Indoor Air Quality FAQ

Want to stop worrying about Indoor Air Quality and Indoor Air Pollution? These answers can help.

Q: What are the leading causes of indoor air quality problems?

Poor indoor air quality is caused by indoor air pollution. This problem has become more acute because we spend more time indoors than in generations past, and because buildings tend to be more airtight, allowing air pollutants to become more concentrated. Inadequate or improper ventilation is often a factor in indoor air quality issues, but many other factors can also be involved.

Q: How can I limit exposure to harmful VOCs in our house?

Fortunately, many manufacturers of paints, finishes, furnishings and cleaning products now produce only no or low-VOC versions of their products. Pay attention to VOC labeling information when shopping and you shouldn't have to worry about this IAQ factor.

Q: I can smell mold in my crawl space, but it's not connected to my living space. Why should I worry about mold?

Your crawl space IS connected to your living space, through hundreds of gaps and cracks around ductwork, plumbing pipes, electrical lines, and building materials. Research has shown that as much as 40% of the air you breathe can come from the basement or crawl space. Microscopic mold spores are transported on crawl air that moves up into your living space by natural convection -a phenomenon that building scientists call the Stack Effect. Instead of hoping that mold in the crawl space won't affect IAQ (it will!), it's better to eliminate this mold source through crawl space encapsulation, dehumidification, and mold eradication.

Q: Our house is very dusty, even though we clean and dust frequently. Where is the dust coming from, and what can we do to clear the air?

Leaky ductwork in a basement, crawl space, or attic can suck dusty air from these areas into the air circulated through the living area by your forced-air HVAC system. Having your ductwork professionally sealed will cut off this dust supply. It's also a good idea to air seal your attic and basement to stop air movement because of the Stack Effect. The warm air that moves up and out of your living space through attic leaks will draw an equal volume of outside air into your basement, creating upward air pressure that can carry dust from the basement to the living areas.

Q: My central air conditioning system can keep the house cool, but there's still too much humidity indoors. What can we do to dry out the air?

Unfortunately, some HVAC contractors still make it standard practice to install oversize air conditioning systems that end up cooling too quickly -before the procedure can adequately dry out the air. When the thermostat calls for cooling, a high volume of cold air blasts into your living space, lowering the temperature so quickly that the thermostat cuts power to the AC unit after a short time. A longer run time is required to remove more moisture from the air, but a large system doesn't provide this opportunity. Modern AC systems feature variable speed and feedback circuitry that moderates performance to optimize cooling and dehumidification.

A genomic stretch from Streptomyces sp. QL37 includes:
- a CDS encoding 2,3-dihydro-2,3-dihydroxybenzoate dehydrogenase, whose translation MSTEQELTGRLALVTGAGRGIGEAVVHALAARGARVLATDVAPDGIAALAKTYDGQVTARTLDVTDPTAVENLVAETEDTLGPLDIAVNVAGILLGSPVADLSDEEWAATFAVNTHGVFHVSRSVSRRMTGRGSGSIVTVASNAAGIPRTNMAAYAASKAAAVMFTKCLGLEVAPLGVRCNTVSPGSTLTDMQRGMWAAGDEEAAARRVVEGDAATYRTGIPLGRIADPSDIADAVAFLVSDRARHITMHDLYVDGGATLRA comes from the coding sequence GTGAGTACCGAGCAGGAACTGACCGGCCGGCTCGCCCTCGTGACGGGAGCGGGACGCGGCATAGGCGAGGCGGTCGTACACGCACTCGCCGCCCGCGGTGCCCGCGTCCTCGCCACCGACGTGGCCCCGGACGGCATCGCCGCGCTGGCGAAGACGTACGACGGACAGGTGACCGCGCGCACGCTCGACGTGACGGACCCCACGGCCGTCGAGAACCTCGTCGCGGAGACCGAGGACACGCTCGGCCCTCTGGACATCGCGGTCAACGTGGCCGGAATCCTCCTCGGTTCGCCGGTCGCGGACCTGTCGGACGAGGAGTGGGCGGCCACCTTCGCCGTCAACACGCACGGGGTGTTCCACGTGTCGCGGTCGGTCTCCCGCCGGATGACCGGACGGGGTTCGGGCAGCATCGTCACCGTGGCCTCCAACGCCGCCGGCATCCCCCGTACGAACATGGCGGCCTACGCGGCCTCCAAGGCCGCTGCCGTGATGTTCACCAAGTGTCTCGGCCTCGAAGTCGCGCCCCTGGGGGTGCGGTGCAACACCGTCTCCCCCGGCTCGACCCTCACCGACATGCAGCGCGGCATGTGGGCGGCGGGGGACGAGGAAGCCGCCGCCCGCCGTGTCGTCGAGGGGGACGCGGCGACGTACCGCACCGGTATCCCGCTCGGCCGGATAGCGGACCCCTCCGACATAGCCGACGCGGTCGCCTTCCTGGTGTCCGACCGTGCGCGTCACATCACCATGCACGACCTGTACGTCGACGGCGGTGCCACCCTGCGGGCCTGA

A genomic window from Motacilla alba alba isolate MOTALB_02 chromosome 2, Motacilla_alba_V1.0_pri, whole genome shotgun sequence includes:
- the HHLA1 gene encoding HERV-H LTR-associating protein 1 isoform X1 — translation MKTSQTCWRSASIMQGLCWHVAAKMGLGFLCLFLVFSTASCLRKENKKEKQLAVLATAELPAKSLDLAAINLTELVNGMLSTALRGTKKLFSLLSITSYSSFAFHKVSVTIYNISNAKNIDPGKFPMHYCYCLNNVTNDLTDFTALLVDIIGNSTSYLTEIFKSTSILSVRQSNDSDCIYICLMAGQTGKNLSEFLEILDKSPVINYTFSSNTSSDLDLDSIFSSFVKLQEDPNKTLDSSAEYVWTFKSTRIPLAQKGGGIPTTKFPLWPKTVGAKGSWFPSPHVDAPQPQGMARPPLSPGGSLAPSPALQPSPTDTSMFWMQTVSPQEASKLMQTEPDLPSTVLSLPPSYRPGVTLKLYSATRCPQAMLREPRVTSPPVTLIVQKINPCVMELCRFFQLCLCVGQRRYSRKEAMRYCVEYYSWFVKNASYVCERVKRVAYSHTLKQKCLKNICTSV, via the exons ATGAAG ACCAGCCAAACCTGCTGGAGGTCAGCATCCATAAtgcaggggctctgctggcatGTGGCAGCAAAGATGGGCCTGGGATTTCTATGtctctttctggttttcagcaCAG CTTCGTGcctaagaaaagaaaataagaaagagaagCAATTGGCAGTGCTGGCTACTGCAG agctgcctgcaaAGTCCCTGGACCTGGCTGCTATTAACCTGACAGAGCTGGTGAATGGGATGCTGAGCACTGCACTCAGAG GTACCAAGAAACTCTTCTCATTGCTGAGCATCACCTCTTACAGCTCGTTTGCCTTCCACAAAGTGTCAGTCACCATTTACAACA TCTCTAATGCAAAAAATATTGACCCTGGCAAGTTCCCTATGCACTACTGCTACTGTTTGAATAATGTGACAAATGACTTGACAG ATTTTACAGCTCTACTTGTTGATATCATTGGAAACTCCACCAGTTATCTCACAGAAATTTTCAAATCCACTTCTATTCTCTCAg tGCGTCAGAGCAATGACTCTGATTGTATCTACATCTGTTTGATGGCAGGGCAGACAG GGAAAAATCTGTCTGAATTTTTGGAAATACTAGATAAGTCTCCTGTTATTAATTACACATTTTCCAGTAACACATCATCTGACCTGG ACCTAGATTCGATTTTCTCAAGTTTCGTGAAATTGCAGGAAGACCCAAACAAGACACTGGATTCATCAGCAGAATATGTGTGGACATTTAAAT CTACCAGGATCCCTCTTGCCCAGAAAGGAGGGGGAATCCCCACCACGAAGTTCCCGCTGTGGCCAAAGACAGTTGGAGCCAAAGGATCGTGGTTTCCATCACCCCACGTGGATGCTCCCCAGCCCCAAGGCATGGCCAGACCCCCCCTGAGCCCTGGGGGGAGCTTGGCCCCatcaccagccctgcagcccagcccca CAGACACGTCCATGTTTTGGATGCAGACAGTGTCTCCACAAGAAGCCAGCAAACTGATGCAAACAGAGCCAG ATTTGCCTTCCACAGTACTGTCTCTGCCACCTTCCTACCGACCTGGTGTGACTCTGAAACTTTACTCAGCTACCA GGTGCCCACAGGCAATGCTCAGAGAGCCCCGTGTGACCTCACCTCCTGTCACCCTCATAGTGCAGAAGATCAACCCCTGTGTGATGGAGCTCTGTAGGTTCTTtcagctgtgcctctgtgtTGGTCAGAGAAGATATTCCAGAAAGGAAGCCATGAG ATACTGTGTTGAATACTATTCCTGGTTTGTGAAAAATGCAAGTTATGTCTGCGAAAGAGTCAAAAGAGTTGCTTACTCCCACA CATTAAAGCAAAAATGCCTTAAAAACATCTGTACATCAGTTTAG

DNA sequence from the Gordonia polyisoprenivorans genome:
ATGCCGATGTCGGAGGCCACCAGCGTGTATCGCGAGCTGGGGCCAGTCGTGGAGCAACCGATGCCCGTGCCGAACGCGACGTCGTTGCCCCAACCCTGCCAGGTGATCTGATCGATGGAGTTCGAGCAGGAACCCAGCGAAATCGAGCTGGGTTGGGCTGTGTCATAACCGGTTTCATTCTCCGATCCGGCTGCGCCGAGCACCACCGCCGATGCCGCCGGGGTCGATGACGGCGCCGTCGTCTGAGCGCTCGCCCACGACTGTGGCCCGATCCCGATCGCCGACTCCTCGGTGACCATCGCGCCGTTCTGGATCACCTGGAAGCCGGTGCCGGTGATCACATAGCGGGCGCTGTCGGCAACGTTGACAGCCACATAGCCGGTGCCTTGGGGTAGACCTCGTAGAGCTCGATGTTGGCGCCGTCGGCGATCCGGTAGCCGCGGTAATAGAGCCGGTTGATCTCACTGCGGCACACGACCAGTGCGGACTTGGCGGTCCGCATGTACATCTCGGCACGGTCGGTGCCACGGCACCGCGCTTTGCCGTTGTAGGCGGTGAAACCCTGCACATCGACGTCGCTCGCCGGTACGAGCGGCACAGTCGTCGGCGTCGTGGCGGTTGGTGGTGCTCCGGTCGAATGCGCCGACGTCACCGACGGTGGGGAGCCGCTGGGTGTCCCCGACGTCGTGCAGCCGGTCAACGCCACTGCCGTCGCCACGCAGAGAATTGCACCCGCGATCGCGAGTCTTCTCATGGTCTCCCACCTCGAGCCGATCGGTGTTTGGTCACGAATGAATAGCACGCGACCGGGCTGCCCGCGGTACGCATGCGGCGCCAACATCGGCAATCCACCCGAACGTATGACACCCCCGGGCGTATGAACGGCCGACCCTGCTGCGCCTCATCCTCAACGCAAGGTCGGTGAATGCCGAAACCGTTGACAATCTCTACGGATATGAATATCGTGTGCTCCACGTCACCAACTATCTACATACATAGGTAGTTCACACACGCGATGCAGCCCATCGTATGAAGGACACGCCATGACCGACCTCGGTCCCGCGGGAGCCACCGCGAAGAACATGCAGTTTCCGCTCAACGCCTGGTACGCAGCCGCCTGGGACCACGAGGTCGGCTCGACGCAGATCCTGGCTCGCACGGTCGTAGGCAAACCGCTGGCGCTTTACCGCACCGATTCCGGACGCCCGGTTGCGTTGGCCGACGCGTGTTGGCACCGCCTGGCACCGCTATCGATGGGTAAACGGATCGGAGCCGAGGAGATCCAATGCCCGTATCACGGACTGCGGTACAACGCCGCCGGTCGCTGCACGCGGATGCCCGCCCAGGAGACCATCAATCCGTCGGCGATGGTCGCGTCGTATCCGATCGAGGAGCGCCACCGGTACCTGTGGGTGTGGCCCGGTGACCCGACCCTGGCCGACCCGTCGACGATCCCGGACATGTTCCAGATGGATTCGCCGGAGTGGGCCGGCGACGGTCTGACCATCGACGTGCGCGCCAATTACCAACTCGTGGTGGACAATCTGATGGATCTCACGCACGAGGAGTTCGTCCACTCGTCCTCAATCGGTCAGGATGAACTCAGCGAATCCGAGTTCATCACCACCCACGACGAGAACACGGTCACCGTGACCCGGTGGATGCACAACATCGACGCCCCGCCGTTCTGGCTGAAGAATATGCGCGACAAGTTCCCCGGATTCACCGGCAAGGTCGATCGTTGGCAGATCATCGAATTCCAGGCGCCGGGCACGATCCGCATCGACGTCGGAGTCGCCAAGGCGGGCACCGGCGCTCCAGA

Q: We've never had standing water on our basement floor, but we've still got moldy wallboard and carpeting in certain parts of the basement. We plan to replace the damaged material, but we're worried about more mold in the future. What can be done to prevent mold from returning?

Mold and indoor air quality

Moisture creates microscopic pollutants. If you can see or smell mold, microscopic spores are in the air you breathe. Some spores are more harmful than others. The best way to prevent mold growth is to dry organic materials (like paper-faced wallboard).

Basements and crawl spaces are naturally moist, even when their floors are dry. Soil moisture is absorbed by the masonry walls and floor and released into the space. You can make several improvements to turn a mold-friendly environment into a mold-hostile one. Air-seal the basement so moist outside air won't infiltrate through cracks and gaps around perimeter walls. Insulate basement walls with rigid foam to reduce the number of cool interior surfaces where condensation can occur. Install a basement dehumidifier to dry the air because mold has difficulty living below 60% humidity. Finally, limit organic materials (paper-faced drywall, plywood floor sheathing, wood paneling, etc.) that will provide ideal mold habitats if they become damp.

Q: What is causing mold in my attic? There are dark mold stains on the underside of the roof sheathing.

This is a common problem in many houses and is most likely to occur during cold weather—heated air from your living space leaks into the attic. When the warm air comes into contact with a hard surface (the roof sheathing), condensation occurs. Because this happens continually during the heating season, sections of roof sheathing stay wet for an extended period, creating ideal conditions for mold to take hold. Attic mold problems worsen considerably if a clothes dryer or bathroom vent fan dumps moist air into the attic space. The solution to these mold problems is thoroughly air-sealing the attic and duct dryers and vent fans to the exterior instead of to the attic.

Schedule an appointment with a Alber Service Company technician

If you think indoor air quality issues may affect your home's health, contact Alber Service Company to schedule an inspection and estimate today! If you live in Marlton, Mount Laurel, Cherry Hill or nearby, we have the solutions you're looking for!

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Alber Service Company
7300 N Crescent Blvd #15
Pennsauken, NJ 08110